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Korean Employee Files Suit Against the University of Alaska, Cites Race, Religion Discrimination

Korean Employee Files Suit Against the University of Alaska, Cites Race, Religion Discrimination 


      A University of Alaska Anchorage employee filed a discrimination lawsuit alleging he was denied pay and advancement because of his race and religion.

      John Mun is a Korean Buddhist who says he was passed over for less qualified White or Christian workers. He alleges that Rick Weems, now assistant vice chancellor for enrollment management, and other managers in the Enrollment Services office kept minorities from managerial jobs and promoted less-qualified White or Christian workers, giving preference to those who participated in a prayer group.

      A trial is scheduled for Feb. 6.

      UAA has denied all of the claims.

      Weems, reached at his university office, called Mun “disgruntled employee.” Weems said he never mentioned religion at work and was not part of a work-related prayer group.

      One of the managers in the office had asked employees to pray before the beginning of the work day on more than one occasion, Weems said, but there had never been an official office prayer group.

      Outside of the office, employees are free to gather and pray, Weems said.

      “I couldn’t tell you if any of my staff do that or not,” he said.

      Mun started working for the university in 1994 and was promoted in 2001 to the job of curriculum advising and program planning coordinator, managing a computer program that helps students keep track of credits. In 2002, he was asked to work extra time and offered about $2,000 extra pay, he said. When he wasn’t paid, he complained to Weems.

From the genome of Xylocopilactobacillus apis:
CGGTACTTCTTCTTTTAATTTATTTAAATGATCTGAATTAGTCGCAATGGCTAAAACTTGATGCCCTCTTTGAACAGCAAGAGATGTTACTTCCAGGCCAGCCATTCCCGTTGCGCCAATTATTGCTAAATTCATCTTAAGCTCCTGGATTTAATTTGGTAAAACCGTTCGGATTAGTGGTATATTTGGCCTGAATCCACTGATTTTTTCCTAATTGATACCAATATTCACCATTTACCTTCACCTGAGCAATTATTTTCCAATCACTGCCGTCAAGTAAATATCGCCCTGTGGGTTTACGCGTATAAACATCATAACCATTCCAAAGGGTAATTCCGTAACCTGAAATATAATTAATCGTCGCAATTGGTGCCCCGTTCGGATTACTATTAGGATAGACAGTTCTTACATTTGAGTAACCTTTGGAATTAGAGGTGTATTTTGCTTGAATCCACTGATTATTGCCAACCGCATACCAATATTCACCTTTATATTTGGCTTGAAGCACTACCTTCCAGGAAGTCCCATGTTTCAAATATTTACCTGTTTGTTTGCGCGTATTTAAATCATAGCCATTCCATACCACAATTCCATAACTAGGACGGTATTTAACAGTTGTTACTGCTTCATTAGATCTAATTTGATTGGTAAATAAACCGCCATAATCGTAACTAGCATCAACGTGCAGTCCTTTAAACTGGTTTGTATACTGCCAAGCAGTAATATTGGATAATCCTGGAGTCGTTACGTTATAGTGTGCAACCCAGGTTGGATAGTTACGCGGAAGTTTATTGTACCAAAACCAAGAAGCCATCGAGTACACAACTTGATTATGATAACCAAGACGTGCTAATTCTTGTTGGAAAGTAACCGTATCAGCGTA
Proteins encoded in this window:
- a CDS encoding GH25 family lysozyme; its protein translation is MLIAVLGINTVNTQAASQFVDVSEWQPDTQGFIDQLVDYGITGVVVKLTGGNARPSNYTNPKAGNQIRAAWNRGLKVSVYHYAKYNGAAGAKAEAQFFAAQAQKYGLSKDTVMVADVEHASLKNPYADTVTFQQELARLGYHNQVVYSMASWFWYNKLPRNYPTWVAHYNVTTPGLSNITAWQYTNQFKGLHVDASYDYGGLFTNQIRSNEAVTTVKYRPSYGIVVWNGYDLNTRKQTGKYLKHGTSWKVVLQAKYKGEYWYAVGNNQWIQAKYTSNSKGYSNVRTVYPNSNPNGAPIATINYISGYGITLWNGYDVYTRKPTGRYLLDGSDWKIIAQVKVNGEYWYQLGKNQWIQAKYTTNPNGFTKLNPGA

“Initially, he told me don’t worry about it, it’s all taken care of,” Mun said. “Then, when I tried to more formally get something from him, he responded back saying, ‘You’re stuck in an hourly mind-set.’ … It was a really harsh e-mail.”

      Worried about his pay, Mun filed a grievance, which eventually was resolved in his favor.

      Mun said he had become increasingly uncomfortable with what he felt was a prevalently Christian environment at work. Co-workers asked him to attend church and prayer group. His supervisor suggested that employees “pray about” work-related issues, he said.

      “Certain individuals would send work-related e-mails with religious quotes in them,” Mun said. “People at work were selectively asked to participate in prayer, even during work hours.”

      Mun said he began to feel treatment he received from managers was related to his race and his religious beliefs.

      “My supervisor at the time, he would make comments toward me about having difficulty with English,” Mun said. “He would make comments such as I need a degree to further my career within the university. If he had reviewed my application, he would have known I have a master’s degree (in English).

      “To me, those are code words for discrimination.”

      Mun said he applied for a promotion, received a rejection letter, and later discovered his application had never been sent to a committee for consideration.

      Mun filed a second grievance about the discrimination, but the university did not find evidence of discrimination in the internal review.

      Mun’s position in Enrollment Services was eliminated. He now works in another office at the university.

      Weems said Mun would have been promoted if he had the background that prepared him for the extra responsibility required by a new position.

      “He didn’t meet the qualifications for the job,” Weems said.

— Associated Press

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